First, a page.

The World Lies Upward

I spent this morning talking to a mama on the phone.  Twenty-nine years ahead of us on this journey, her voice oozes with the same love I feel for my own kids except there’s more–years of stories, struggles, victories, experience.  You can hear it behind her words, you can feel it in her voice.  Her thirty-two-year-old son shares Nella’s extra chromosome, and after speaking briefly with him last week during a radio interview, I can’t wait to meet him and his mama soon. We look ahead on this journey, following the path paved by many before us, and we learn from other mamas who fought hard and loved much. 

“What can’t Nella do?” my friend asked me the other day.  “I mean, seriously, what are the known things she’ll have to face?”

I thought for a moment and rattled off what I know–cognitive issues, muscle tone stuff, increased likelihoods for a number of medical complications.  Together, those things spell out that things will be harder for Nella.  Harder to learn, harder to prove what she knows, harder to gain acceptance, harder to get a job, harder to make friends, harder to claim the rights we all enjoy and take for granted. 

That sucks.  And when you love someone so much–so, so, so, so, much–and you stare at her little three-year-old self all smiling at you and completely naïve about her future and how hard it might be–sometimes you feel like you’re going to vomit. 

But there’s Fight or Flight.  And I can fight like Mohammad Ali.

Sometimes when I’m running and I feel like I want to stop; sometimes when I’m cleaning and I’m too tired to finish; sometimes when I’m working and I need a break; I think about Nella and how much harder she’ll have to work and all the extra obstacles she’ll face in life.  When I think about that?  I can’t stop.  Sometimes I even play silly games in my head, ridiculously pushing myself as if in doing so, I’m taking some of the burden off my child.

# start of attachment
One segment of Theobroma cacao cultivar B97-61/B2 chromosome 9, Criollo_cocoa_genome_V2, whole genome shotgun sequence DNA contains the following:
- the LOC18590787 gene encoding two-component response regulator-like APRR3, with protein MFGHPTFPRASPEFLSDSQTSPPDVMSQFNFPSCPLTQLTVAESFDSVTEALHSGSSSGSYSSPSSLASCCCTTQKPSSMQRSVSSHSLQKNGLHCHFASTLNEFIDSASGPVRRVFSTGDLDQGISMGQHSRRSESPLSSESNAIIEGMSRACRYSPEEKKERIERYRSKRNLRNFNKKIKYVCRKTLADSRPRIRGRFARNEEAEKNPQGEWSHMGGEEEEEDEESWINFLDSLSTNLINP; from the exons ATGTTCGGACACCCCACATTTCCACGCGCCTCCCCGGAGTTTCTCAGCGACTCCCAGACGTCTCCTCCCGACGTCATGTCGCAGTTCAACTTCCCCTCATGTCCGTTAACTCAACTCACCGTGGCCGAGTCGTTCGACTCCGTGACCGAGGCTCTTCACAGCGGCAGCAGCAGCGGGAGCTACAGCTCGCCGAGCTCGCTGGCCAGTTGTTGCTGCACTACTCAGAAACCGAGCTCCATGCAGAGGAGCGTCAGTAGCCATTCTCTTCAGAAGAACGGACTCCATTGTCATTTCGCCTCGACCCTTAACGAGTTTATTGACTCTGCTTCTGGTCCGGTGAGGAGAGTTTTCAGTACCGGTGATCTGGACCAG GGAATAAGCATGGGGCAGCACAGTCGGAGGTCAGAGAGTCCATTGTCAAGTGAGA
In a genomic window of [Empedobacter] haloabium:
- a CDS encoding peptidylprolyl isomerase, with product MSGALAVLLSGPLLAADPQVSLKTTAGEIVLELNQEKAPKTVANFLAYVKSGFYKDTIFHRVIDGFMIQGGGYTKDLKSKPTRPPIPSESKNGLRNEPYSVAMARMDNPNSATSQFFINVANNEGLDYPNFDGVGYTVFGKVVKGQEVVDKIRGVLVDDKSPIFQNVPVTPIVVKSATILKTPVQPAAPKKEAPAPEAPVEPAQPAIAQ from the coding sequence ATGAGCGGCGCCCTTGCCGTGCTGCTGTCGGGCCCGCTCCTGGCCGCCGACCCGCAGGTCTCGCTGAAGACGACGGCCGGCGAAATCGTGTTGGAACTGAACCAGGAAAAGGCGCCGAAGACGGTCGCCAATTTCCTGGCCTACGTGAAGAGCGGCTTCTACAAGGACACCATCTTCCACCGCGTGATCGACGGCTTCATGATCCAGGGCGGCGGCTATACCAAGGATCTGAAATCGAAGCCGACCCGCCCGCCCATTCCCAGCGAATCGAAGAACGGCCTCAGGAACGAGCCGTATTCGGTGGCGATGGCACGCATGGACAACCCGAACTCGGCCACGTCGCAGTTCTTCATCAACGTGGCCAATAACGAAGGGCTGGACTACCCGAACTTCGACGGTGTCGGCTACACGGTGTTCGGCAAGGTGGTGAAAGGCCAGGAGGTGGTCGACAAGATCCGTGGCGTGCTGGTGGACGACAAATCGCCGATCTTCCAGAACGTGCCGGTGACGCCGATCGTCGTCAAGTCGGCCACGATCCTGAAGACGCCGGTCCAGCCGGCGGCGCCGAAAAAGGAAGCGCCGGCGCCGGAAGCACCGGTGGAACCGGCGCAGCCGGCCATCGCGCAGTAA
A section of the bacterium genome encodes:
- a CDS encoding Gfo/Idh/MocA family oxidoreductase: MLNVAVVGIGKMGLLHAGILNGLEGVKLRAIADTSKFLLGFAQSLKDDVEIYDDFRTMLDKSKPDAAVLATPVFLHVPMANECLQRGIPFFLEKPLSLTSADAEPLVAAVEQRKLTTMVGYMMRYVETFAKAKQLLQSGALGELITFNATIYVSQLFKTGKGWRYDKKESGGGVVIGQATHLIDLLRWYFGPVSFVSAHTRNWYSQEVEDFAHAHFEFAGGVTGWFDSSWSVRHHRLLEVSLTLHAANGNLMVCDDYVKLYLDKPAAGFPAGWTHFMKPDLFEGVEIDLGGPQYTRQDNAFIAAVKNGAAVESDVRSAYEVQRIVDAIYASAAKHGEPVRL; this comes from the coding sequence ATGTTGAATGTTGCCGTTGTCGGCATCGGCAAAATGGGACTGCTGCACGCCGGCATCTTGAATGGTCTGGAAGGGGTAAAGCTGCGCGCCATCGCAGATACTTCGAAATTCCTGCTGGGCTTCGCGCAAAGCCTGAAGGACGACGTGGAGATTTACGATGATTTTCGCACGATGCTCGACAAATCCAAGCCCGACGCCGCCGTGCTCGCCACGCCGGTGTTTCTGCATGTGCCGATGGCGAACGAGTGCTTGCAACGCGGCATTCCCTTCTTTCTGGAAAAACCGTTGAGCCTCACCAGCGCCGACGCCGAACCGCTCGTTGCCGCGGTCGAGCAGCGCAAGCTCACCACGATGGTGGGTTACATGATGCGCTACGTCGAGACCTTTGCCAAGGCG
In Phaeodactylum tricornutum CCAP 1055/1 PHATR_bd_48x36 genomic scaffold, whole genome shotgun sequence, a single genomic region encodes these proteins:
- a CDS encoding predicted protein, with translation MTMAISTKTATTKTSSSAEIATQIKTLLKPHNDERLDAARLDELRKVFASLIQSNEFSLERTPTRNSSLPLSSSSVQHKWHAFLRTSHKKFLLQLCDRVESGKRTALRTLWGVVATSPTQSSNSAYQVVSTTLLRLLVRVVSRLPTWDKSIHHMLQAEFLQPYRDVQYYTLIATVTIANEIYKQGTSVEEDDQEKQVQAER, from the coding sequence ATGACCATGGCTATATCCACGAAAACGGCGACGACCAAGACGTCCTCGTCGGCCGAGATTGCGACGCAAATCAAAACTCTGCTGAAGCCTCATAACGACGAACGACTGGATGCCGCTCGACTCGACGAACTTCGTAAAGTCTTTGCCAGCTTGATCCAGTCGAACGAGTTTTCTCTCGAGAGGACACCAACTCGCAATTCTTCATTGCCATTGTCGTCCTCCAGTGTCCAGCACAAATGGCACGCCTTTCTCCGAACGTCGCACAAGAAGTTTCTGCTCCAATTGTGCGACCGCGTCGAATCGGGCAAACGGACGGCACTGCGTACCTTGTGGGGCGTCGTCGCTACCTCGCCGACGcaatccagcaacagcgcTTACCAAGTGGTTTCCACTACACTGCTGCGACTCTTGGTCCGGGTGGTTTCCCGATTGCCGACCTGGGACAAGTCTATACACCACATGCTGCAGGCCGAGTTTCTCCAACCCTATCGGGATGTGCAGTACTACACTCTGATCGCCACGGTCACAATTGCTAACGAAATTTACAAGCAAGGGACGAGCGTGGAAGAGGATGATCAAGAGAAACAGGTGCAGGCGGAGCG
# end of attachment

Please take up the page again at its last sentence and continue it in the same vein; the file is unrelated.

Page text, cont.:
I wish it was that easy.  What I can do is believe in her.  Love her.  Read to her.  Celebrate her.  Teach her. 

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“I am conscious of a soul-sense that lifts me above the narrow, cramping circumstances of my life. My physical limitations are forgotten- my world lies upward, the length and the breadth and the sweep of the heavens are mine!” ~Helen Keller

So that we do.  And we will continue to learn as we support each of our children, creating as best as we can an environment that both challenges and celebrates them. 

I received an e-mail a few weeks ago sharing a speech that will be delivered to a graduating high school class this year.  Carrie, who graduated from the school in 1997, also has Down syndrome. 

Carrie as a baby in 1976:

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I’m thrilled she’s letting me share her speech with you today.  She’s worked very hard, and I’m so inspired by her determination.  No matter what our circumstances may be with Nella (and Austyn and Brandyn and Lainey and Dash!), stories like Carrie’s provide hope and promise.


As a graduate of the class of 1997 I am very honored to speak to you today!  It took most of you who are graduating today twelve or thirteen years to complete your education.  My education began in 1976 when I was six weeks old and enrolled in an Early Intervention Program and continued until I graduated twenty-one years later with an I.E.P. diploma.